Many years ago, when I first came to NY, I was about to start school at the International Center of Photography (ICP). I was wandering around Soho with my camera and at that time I had a tiny portfolio of my work that I carried around with me. I spotted out the corner of my eye a slender bald guy taking pictures with a Leica camera. I instantly knew it was Joel Meyerowitz, a photographer who I admired and had read about in the UK. I couldn’t believe my luck. I was having one of those rare moments in life,  and I knew it meant something, so I followed him into Dean & DeLuca (a gourmet grocery) and plucked up the courage to go up to him and introduce myself and show him my portfolio. To this day I’m so glad that I did that. Long story short is that I ended up working for him and running his archive for almost 8 years. He had a profound impact on my early work and was incredibly enthusiastic about my projects. He allowed me to take time off to develop my work and ultimately to start my own studio practice. He was definitely the biggest inspiration to me in my formative years, and we continue to be in touch to this day. Other photographers who I would say had an impact on my work early on were landscape photographers such as Joel Sternfeld, Steven Shore, Richard Misrach as well as more classical black and white photographers such as Cartier Bresson and Walker Evans.

Stream #43, Jonathan Smith, available upon request

You shoot your images mostly in a 4×5″ large format camera. What is it about photographing in large format that you are connected to?

When I first started shooting with the 4×5” film camera I was really blown away by the quality of the large scale prints I was able create without losing any detail. Once I saw the nuance of color and clarity that’s possible with a large format camera, I was totally seduced. I really love that when you are using a camera like this, considering that it is quite heavy and unwieldy, you’re forced to slow down and take your time with each and every exposure. It makes you really look at the scene in-front of you and ask yourself what, why and how you are going to take that shot – as you only have one, or perhaps two to take. You don’t want to make mistakes. It makes you really disciplined and hyper-aware of what you are doing, It’s a heightened experience in that sense. Digital has improved in leaps and bounds over the last few years and I’ve finally invested in a 100-megapixel camera that I’m also using. To be honest, it is also mind blowing in detail, so for the moment I’m bouncing back between formats and enjoying that process. Regardless, I think the discipline that I learned from the 4×5 will always remain.

“By choosing to use a large format camera, which is a heavy and somewhat
unwieldy machine, I am able to observe the landscape at a much slower pace. In doing so, the moments when I choose to release the shutter have become ones where I find that all elements have synthesized into place in the frame. The photograph has thus become quite deliberate and thought out, allowing me to feel immersed within the scene around me rather than taking a snapshot from the sidelines.”
– Jonathan Smith, East/West series statement

Punta Faraglioni, Capri, Jonathan Smith, available upon request

Do you have a favorite photo you’ve ever shot? If so, what is it?

It’s so hard to pick a favorite. I used to be so much more precious about one single shot being my best. I remember about 20 years ago shooting a street scene in Italy where there were elements that lined up so perfectly; geometric patterns and shapes that echoed through the frame along with the serendipity of a moment that was gone in a flash, that I thought myself very clever and then wondered how I would ever beat it. I think one thing I’ve learned slowly over the years, though, is that there isn’t that single shot or single moment that is the pinnacle. Rather, it is about developing an eye over time, and finding new and surprising avenues of interest that perhaps wouldn’t have been sparked if you hadn’t first made the 1000 mistakes prior to arriving there. 

If you could go to dinner with one artist/photographer (alive or dead) who would it be? Where would you take them?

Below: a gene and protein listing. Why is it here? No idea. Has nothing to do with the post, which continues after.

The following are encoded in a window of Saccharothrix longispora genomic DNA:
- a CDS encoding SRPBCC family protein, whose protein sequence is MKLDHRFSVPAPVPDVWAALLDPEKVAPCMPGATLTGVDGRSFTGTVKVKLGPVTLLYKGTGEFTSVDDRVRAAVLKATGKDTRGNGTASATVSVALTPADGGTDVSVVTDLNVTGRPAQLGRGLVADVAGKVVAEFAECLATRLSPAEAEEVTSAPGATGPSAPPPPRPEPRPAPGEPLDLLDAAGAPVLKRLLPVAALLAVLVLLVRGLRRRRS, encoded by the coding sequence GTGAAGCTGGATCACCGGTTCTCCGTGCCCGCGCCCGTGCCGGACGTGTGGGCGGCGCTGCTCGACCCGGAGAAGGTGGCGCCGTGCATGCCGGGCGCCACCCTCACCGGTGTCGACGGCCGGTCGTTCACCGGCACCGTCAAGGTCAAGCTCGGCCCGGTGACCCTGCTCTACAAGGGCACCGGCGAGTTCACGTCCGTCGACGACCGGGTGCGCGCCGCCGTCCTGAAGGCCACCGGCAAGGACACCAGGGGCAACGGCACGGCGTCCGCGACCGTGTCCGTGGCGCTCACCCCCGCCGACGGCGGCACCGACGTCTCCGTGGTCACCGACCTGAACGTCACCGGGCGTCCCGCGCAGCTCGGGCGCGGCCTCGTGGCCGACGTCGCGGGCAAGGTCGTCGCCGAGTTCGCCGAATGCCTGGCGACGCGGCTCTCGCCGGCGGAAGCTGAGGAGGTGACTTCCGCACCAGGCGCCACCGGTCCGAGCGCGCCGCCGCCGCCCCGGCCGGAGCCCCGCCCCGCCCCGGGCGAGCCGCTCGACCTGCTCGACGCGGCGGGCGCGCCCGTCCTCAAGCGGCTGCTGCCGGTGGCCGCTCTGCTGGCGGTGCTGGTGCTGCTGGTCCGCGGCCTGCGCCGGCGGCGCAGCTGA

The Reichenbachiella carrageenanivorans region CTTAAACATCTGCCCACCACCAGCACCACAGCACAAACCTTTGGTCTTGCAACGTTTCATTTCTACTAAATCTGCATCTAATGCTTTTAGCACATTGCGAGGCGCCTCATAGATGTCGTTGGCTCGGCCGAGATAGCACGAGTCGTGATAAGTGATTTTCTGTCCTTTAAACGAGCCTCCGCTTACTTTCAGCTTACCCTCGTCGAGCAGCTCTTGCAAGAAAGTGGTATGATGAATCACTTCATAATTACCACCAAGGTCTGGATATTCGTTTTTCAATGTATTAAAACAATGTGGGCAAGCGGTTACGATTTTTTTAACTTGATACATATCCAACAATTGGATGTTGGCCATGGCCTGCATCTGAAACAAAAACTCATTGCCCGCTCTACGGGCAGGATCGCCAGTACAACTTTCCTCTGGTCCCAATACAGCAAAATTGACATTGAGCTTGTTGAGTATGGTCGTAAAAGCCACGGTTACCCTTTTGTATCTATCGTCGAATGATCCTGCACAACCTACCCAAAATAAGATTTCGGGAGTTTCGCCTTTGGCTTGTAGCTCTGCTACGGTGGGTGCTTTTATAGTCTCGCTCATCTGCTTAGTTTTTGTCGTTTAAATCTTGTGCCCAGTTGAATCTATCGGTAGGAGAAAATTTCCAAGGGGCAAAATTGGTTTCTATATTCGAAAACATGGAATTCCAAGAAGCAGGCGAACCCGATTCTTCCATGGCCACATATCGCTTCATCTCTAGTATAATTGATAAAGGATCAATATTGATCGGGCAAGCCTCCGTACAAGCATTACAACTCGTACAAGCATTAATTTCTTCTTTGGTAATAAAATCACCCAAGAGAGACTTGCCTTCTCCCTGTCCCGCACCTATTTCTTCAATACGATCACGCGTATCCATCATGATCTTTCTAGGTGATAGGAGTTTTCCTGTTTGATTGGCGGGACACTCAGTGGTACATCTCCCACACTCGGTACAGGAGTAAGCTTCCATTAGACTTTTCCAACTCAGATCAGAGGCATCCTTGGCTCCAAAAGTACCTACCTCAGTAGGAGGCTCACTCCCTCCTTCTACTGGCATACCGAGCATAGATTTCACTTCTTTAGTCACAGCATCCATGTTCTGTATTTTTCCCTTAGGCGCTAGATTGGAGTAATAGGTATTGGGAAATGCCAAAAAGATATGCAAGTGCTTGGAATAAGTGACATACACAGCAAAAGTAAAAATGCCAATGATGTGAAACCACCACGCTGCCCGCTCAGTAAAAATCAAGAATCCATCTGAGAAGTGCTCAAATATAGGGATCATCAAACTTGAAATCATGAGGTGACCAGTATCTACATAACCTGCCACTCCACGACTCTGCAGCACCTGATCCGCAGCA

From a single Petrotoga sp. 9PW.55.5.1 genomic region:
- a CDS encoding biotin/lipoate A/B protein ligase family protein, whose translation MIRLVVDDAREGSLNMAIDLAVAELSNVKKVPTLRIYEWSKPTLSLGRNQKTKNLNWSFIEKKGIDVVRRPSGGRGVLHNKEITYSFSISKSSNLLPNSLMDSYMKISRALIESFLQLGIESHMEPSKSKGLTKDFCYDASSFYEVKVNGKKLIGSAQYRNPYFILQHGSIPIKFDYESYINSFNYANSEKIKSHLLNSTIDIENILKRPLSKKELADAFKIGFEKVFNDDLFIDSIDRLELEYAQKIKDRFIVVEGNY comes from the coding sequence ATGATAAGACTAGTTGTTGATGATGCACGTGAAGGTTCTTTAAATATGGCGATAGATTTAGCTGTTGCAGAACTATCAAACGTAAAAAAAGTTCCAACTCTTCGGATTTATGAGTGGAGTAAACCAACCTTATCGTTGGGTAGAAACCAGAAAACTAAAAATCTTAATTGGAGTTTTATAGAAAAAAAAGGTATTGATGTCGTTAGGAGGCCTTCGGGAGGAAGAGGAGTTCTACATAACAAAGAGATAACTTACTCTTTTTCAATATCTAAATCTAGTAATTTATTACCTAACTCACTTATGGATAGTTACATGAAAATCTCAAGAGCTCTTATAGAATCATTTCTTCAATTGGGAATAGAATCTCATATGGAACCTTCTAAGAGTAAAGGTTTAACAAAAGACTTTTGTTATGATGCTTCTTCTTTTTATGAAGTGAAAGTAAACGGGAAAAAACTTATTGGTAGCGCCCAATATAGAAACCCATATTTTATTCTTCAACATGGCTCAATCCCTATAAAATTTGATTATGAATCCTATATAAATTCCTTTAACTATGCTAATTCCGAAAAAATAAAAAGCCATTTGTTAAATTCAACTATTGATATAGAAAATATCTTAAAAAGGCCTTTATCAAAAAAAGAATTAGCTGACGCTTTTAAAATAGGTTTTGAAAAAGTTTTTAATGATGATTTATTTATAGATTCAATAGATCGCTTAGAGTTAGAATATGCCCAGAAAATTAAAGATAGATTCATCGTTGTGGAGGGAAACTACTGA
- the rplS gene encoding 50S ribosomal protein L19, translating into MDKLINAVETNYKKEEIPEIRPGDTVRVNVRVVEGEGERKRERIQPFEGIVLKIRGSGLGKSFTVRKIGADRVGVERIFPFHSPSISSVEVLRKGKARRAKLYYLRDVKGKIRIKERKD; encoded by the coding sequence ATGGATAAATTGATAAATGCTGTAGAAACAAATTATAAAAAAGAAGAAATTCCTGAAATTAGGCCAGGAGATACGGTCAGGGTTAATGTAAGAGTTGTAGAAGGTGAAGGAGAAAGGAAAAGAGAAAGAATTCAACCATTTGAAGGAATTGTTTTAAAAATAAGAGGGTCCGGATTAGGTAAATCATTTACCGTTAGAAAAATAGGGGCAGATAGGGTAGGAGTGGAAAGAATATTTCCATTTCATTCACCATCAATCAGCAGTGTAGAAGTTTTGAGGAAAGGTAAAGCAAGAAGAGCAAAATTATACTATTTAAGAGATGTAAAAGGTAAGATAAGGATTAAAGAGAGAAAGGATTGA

Well I could say Warhol. I’ve found him fascinating forever, but that would be too easy. There was a photographer in New York called Garry Winogrand who was long dead before I’d ever heard of him, but he was friends with my mentor Joel Meyerowitz in the early sixties. I heard so many stories about Garry that I felt like I’d known him myself. Garry was a chain-smoking New Yorker; born in the Bronx. He was a working-class guy who knew how to hustle and didn’t mince his words. He shot anything and everything that he came across, both for work and for pleasure (google him, his work is amazing). His photography was almost obsessive in nature and has amazing breadth. When he died, they found thousands upon thousands of undeveloped rolls of film in this archive because he could never catch up with developing it all. I think he was probably a bit of a mess on a day to day basis, but I’d have loved to have sat down with him and heard some of his stories.  I imagine it would have been in a diner either in midtown or the upper westside of Manhattan… and preferably with a 60’s or 70’s NYC backdrop.

Garry Winogrand | Fraenkel Gallery
photo by Garry Winogrand (courtesy of Fraenkel Gallery)

What are you currently listening to?

I’m editing away on new works from my last residency in Iceland and still have my Iceland road-trip playlist playing music of the time – Olafur Arnalds, an Icelandic musician, features heavily on it, I find it a joy to edit to.  Re:Member is a favorite album.

Olafur Arnalds - re:member - Amazon.com Music
Olafur Arnalds, Re:Member

Favorite cocktail?

Most things! But a spicy Margarita on a hot summer day would hit the mark. To be honest I’d love any cocktail right about now, shared with friends outdoors somewhere – I’m dreaming of when we can all do that again here in NYC.

Are there any books or podcasts that you highly recommend?

I planned to read a lot during lockdown, and even bought a new Kindle Paperwhite, but it hasn’t happened that way! I recently reread sections of “The Power of Now” which has been very helpful during these trying times, and finally read Anthony Bourdain’s “Kitchen Confidential” last summer, which is a wonderful read about the inner workings of the restaurant industry and Bourdain’s crazy life there. I really miss NY restaurants; I can’t wait to go and eat out again.

With our theme of WARM WATERS.. if you could be anywhere right now, what is your dream trip? 

Well, where to start, I was supposed to be in Australia and New Zealand through April, so I have been dreaming about that trip nonstop. I also had tentative plans to return to the Amalfi coast this summer to continue projects there. It really is one of the most beautiful places I’ve ever been to, the light the water, the food… what can I say… 2021 will be catch-up time.

Fall #10, Jonathan Smith, available upon request

Jonathan’s work can be viewed here or by stopping in the gallery. Any of his work is available even if not in the gallery— contact us for more information.

Logan Sutton, Gallery Curator
Categorized: